“Utensil Frida,” by Theodore Carter and Robert Carter, is part of “Night of 1,000 Fridas.” (Elizabeth Carter)

Theodore Carter made no public announcement before placing 100 ducks — handmade from transparent packing tape and lit from within — on a Tenleytown field in February 2017.

Almost two years later, the Takoma Park-based writer and street artist’s latest art attack, “Night of 1,000 Fridas,” also has an element of surprise, but he couldn’t keep news of the project entirely to himself this time. For his tribute to 20th-century Mexican painter Frida Kahlo, which debuts Friday at multiple venues around the world — including five in and around the District — Carter has recruited more than 250 collaborators from some 15 countries. He is encouraging people to promote and track the event on social media under the hashtag #1KFridas.

A schoolteacher by day, Carter has published a collection of short stories, “Frida Sex Dream and Other Unnerving Disruptions,” that includes a tale inspired by Kahlo. He says he first became a street artist to promote his 2012 book, “The Life Story of a Chilean Sea Blob,” but found that he enjoyed guerrilla art for its own sake. “I was able to engage people in a way that I can’t with my writing,” he says. “If I put something out on a street corner, I can watch people react to it immediately.”

Carter said he first became interested in Kahlo while teaching second-graders about the artist and her life. Kahlo died in 1954, leaving behind a trove of often dramatic self-portraits and other edgy work. She’s beloved by many, but also a complicated subject for a 7-year-old.

A pioneering female artist and symbol of independence, she celebrated indigenous imagery into her work. She was bisexual, and sometimes wore clothing that was considered, at the time, suitable only for men. As documented in her deeply personal art, she faced a lifetime of physical challenges resulting from childhood polio and then a bus crash that, at age 18, seriously injured her back. (One of the artworks in “Night of 1,000 Fridas,” by Sandra Pérez-Ramos, features a decorated wheelchair.)


“Frida with Otomi Design,” by David Amoroso. (David Amoroso)

No Heart No Art,” by Joey Diamante. (Joey Diamante)

“I teach at a pretty unique school: Georgetown Day School,” Carter says. “We have a big focus on diversity and celebrating different voices. We’ve been teaching about Frida Kahlo as part of Hispanic Heritage Month for as long as I’ve been there, which is 12 years.”

When Carter decided to take his project worldwide, he turned to Instagram. “I knew if I was going to go for 1,000, I needed to embrace everyone I could reach,” he explains. “Now we have people on five different continents who’ve heard about it, one way or another. To be honest, I don’t really know where they all came from.”

Carter says that the rules to participate were simple. The art must represent Kahlo. It must debut Jan. 25. And it must be displayed in public or in a place that’s open to visitors for free.

To “anyone who wants to do anything, I say yes,” Carter says.

Among the participants are: a fabric artist in Cyprus; a 21-member female street-art collective in Brazil; and former NFL quarterback Todd Marinovich. The vast majority of participants are in the United States; Italy takes second place.

Carter acknowledges that he can’t possibly keep tabs on everything that’s happening as part of the event. “I think it’s grown beyond something that I can keep track of,” he says.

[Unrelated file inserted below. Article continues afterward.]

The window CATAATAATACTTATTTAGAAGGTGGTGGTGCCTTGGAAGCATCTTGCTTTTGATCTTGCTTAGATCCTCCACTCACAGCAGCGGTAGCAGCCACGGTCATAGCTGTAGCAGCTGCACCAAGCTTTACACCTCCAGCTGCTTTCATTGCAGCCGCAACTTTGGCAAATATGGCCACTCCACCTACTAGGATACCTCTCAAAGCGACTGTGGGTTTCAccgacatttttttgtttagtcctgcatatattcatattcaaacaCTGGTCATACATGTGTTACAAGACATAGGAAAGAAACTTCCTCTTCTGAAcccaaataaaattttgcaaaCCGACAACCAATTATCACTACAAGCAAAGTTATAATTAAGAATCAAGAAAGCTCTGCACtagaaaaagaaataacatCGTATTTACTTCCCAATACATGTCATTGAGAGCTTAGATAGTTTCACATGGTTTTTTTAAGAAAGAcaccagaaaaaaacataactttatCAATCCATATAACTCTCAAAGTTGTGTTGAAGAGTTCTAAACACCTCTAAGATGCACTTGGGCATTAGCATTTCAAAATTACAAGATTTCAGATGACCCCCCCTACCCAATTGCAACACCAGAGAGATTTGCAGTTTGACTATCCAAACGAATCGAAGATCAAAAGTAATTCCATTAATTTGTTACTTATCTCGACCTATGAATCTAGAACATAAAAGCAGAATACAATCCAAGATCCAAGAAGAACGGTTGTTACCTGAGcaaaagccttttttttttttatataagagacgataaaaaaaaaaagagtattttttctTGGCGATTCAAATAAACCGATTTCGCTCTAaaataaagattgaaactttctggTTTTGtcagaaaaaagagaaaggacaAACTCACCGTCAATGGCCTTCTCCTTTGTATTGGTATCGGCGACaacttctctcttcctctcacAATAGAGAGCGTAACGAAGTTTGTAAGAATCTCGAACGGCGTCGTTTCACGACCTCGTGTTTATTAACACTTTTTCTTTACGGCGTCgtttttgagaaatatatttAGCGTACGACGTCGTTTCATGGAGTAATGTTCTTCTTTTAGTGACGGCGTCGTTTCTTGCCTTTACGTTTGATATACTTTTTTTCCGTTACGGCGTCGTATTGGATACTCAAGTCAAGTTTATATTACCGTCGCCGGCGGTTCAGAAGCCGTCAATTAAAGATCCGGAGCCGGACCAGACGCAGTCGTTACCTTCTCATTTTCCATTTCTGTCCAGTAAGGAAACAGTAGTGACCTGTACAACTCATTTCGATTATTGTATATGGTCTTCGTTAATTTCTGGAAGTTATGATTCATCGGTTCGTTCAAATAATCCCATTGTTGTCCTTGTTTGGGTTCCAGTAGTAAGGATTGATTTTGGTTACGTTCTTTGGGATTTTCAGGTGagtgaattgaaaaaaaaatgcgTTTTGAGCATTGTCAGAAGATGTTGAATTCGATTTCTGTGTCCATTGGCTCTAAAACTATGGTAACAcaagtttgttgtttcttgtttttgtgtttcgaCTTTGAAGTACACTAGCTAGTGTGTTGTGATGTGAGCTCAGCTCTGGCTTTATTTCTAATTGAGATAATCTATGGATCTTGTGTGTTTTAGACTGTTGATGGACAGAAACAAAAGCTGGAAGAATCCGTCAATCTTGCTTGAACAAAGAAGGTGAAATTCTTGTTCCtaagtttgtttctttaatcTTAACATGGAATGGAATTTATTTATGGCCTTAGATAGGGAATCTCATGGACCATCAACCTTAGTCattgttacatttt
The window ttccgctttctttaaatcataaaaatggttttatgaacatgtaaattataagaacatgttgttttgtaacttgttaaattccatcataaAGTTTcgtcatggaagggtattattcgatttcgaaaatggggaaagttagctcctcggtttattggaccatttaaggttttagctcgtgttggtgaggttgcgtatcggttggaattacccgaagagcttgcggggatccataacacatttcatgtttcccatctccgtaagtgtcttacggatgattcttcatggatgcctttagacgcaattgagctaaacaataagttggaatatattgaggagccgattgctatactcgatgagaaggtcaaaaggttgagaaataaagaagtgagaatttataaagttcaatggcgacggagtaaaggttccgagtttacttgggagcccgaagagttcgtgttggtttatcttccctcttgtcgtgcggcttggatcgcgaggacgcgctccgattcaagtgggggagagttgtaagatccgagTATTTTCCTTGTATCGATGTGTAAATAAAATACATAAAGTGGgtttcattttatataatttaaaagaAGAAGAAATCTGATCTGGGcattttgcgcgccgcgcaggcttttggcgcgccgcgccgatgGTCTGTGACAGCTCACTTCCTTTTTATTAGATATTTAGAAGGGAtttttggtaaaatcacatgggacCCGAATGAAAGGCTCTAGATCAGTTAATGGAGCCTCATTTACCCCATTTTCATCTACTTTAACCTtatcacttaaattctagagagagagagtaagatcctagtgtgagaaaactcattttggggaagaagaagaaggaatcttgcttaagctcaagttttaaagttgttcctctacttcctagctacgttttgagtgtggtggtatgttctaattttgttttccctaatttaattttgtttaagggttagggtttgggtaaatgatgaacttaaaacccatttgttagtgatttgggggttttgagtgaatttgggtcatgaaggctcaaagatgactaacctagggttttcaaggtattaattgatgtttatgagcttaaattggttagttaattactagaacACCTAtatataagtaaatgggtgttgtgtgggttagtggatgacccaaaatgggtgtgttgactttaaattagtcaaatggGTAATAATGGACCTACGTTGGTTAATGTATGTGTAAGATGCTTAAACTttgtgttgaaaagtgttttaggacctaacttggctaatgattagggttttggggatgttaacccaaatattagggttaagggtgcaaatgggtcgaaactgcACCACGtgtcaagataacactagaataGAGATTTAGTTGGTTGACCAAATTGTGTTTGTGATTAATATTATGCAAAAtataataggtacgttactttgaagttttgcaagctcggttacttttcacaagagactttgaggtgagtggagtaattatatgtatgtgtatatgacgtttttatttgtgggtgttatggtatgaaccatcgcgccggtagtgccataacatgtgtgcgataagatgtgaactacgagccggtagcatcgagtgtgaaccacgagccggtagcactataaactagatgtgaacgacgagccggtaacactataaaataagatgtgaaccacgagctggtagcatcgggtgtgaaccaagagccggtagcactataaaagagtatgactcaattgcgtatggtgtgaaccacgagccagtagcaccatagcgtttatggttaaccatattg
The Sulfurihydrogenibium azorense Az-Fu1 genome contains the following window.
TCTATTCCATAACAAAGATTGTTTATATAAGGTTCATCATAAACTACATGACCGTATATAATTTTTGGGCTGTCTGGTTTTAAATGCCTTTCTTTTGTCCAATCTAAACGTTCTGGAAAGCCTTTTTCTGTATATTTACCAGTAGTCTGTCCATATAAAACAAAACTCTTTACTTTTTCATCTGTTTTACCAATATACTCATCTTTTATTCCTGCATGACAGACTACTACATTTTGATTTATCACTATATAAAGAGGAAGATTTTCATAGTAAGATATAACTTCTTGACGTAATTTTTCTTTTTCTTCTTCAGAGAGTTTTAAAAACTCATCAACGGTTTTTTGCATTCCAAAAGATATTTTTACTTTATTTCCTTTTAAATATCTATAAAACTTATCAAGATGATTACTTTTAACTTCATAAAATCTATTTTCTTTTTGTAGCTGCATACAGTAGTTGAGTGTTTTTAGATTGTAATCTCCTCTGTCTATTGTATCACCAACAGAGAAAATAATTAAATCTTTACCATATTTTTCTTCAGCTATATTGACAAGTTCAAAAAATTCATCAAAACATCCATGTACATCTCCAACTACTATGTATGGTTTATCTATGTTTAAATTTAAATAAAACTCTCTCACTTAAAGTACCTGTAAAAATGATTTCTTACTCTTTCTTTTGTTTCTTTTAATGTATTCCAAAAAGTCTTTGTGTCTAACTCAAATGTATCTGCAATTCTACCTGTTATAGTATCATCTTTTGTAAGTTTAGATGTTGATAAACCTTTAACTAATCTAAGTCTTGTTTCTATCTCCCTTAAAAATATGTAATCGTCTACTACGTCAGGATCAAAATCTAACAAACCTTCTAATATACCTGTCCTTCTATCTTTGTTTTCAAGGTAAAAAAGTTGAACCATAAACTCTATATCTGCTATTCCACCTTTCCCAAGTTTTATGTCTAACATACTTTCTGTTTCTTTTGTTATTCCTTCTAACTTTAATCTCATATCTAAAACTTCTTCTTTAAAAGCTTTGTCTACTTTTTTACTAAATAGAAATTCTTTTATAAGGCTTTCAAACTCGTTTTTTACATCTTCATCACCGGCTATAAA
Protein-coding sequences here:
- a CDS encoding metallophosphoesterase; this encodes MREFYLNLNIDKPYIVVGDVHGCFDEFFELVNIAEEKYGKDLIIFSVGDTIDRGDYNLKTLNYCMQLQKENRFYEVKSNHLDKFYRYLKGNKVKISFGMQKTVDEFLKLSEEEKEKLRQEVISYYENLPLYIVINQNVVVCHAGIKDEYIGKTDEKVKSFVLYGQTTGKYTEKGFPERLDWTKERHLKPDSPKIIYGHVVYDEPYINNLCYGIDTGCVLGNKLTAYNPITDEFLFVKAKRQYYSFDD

As the event’s organizer, he says he has other goals besides paying tribute to Kahlo (and, yes, perhaps sparking a little curiosity about his book). “I hope people find a deeper connection to what [Kahlo] was all about, and why she is important to so many in a way that’s deeper than the gift-shop-tote-bag level,” Carter says. “I hope people celebrate the creativity of the artists who are participating. And I hope that the people who are participating who don’t consider themselves artists find some value in creating and feel part of a community of artists.”

As for Carter’s own contributions — which include a papier-mâché rendering of Kahlo’s eerie 1946 self-portrait, “The Wounded Deer” — he won’t say in advance where they’ll be on view. That information will only become available via the same channels Carter used to instigate this global street-art gala in the first place: on Twitter and Instagram, under his account: @theodorecarter2.

If you go
Night of 1,000 Fridas

Admission: Free to all five sites; some offer classes for a fee.

The Den Coffeehouse at Politics and Prose, 5015 Connecticut Ave. NW. politics-prose.com/
the-den
.

Friday’s events (5:30-7:30 p.m.) include a costume contest and photo ops.

Dates: Through Tuesday.

Petworth neighborhood: The 800 block of Upshur Street NW. Participants include Fia’s Fab Finds, Upshur Street Books, Petworth Citizen and Ten Tigers Parlour.

Visitors are invited to place paper flowers on window displays and watch live projections from 6:30 to 9:30 p.m.

Date: Friday, beginning at 4 p.m. Drag show at Taqueria del Barrio at 7 p.m.

Spacycloud Lounge

2309 18th St. NW. spacycloud.com .

Includes live painting and music and an opportunity to make your own Frida-inspired wine glass or cheese board. Optional class, $30.

Dates: Friday, 7 p.m. to late. DJ Teddy Beats begins at 10:30 p.m.

Unity Park

1771-1795 Columbia Rd. NW.

Dates: Art on view 24 hours a day through Sunday.

Takoma, D.C., and Takoma Park, Md.

Participants include the Takoma Park Silver Spring Co-op, the Takoma Wellness Center, Little Loft, Artful Framing, Fair Day’s Play, Education First, MAD Fitness, The Big Bad Woof, Kittner Design Studio and Republic.

Dates: Art on view all day Friday in the downtown Takoma business district.